Have You Left Anything Behind?

Photo: keepcalm-o-matic.co.uk

GRACE Lim doesn’t take taxis often because she owns a car. Yesterday, however, she had to take one. Her BMW was at the service center for an oil change and a general tune-up.

She decided to hail a taxi at the curb rather than to call one. She figured that since it was slightly before seven in the morning, the chances of finding a taxi was high. True enough, she found one in three minutes.

As soon as she got in, she smiled, relieved that the taxi smelled nice. It had the fresh, perky fragrance of lemongrass. Even the taxi driver was well-groomed and clean-shaven, dressed in a neatly-pressed, white long-sleeved shirt.

“Good morning, ma’am!” he said. “Where would you like to go?”

“Plaza Singapura, please, thank you.”

Grace Lim now takes out her laptop and looks at her schedule of patients for the morning. At 8.30AM, she has Justin Tan, a cataract patient. Next, she reads the Wall Street Journal. An article about Donald Trump and his travel ban caught her eye. Before she knew it, she had arrived at Plaza Singapura. She paid the fare and happily went off about her day.

The only problem was that she had completely forgotten about her briefcase. She only realized this when she got into the lift. She was clasping her laptop against her bosom, worried about all the patient documents.

Meanwhile, Muhammad, the taxi driver, has discovered Grace Lim’s briefcase. He drives to the nearest police station at Killiney Road. In no time, Grace Lim received a phone call from the police station from a Sergeant Tan Wee Tian. His bright and cheery voice came at slightly past eight o’clock. There was no way she could collect her briefcase personally. Her patient, Justin Tan, would be showing up in about twenty minutes. She sent one of her nurses, Mabel, to make the trip.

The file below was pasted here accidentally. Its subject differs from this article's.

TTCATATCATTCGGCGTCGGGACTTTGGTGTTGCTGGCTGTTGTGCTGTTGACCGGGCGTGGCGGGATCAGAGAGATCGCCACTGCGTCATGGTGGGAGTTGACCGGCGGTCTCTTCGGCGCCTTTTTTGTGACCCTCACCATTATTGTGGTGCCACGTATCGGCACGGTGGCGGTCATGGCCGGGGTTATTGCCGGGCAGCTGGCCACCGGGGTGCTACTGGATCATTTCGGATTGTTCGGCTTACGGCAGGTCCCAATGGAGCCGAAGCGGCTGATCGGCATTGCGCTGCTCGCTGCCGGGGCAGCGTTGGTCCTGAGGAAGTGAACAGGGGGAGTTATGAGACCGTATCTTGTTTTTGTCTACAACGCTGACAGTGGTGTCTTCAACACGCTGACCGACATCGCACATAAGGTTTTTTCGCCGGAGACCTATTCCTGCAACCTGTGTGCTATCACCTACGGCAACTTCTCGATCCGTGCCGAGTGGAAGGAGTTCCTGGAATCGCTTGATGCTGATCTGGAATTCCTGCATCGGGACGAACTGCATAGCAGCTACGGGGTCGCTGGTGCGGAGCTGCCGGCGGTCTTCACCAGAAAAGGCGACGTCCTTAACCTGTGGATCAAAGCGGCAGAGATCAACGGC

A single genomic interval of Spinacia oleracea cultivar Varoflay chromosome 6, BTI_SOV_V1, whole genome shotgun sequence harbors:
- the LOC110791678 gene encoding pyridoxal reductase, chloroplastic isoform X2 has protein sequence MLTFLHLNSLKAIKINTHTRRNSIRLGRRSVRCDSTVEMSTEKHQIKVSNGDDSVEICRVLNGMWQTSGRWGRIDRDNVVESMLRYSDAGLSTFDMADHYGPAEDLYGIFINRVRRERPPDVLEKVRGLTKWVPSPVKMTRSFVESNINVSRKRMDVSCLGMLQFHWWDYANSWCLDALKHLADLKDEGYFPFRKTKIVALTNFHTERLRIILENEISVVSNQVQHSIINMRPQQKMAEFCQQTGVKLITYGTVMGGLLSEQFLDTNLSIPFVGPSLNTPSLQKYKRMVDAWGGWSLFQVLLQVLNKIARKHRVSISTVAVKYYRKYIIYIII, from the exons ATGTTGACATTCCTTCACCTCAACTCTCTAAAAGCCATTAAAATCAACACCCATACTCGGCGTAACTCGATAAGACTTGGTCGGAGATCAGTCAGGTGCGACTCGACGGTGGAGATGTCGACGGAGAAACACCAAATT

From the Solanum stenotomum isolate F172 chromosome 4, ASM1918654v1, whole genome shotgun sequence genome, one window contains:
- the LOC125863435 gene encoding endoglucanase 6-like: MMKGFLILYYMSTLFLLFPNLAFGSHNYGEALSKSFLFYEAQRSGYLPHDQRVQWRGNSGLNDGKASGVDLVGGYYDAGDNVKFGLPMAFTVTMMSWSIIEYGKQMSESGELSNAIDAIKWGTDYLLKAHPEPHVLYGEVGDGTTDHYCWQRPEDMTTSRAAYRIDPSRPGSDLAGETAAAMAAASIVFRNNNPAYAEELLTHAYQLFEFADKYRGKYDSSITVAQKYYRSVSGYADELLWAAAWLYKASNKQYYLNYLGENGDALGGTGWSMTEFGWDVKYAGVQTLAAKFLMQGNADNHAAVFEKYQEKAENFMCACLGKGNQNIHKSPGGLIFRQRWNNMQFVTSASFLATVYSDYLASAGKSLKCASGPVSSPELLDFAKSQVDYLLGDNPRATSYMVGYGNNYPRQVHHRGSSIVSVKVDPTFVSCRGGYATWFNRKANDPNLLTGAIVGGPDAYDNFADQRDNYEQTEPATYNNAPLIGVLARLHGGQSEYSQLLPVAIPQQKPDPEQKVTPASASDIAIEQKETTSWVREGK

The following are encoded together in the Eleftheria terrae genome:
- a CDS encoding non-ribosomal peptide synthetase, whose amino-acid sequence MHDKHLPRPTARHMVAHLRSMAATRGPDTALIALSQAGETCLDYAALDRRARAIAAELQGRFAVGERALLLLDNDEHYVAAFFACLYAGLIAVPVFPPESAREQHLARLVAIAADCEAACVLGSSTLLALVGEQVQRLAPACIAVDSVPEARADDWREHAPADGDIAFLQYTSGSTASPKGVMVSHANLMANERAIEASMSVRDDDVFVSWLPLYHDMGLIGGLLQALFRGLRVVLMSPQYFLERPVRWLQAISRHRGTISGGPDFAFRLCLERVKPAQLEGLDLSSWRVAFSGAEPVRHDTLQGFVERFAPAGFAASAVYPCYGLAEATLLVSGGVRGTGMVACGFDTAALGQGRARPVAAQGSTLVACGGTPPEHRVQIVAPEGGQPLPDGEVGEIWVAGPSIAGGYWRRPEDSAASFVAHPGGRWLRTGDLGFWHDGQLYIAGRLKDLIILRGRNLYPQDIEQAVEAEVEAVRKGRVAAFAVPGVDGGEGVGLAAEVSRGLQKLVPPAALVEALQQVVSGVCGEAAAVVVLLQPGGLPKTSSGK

She didn’t know how to reach out to Muhammad to thank him. She never requested a receipt. But what mattered most was that she was grateful in her heart. Surely, Muhammad would have felt that too in his own heart.

(358 words)


Dylan Tan, Primary Three
April 2017

For more essays by Dylan, visit Dylan Writes.

This essay was written in response to three boxed pictures:

  • a woman hailing a taxi by the curb
  • the taxi driver turning back to find, on the back-seat, a briefcase
  • the taxi driver at a police station, speaking to a police officer

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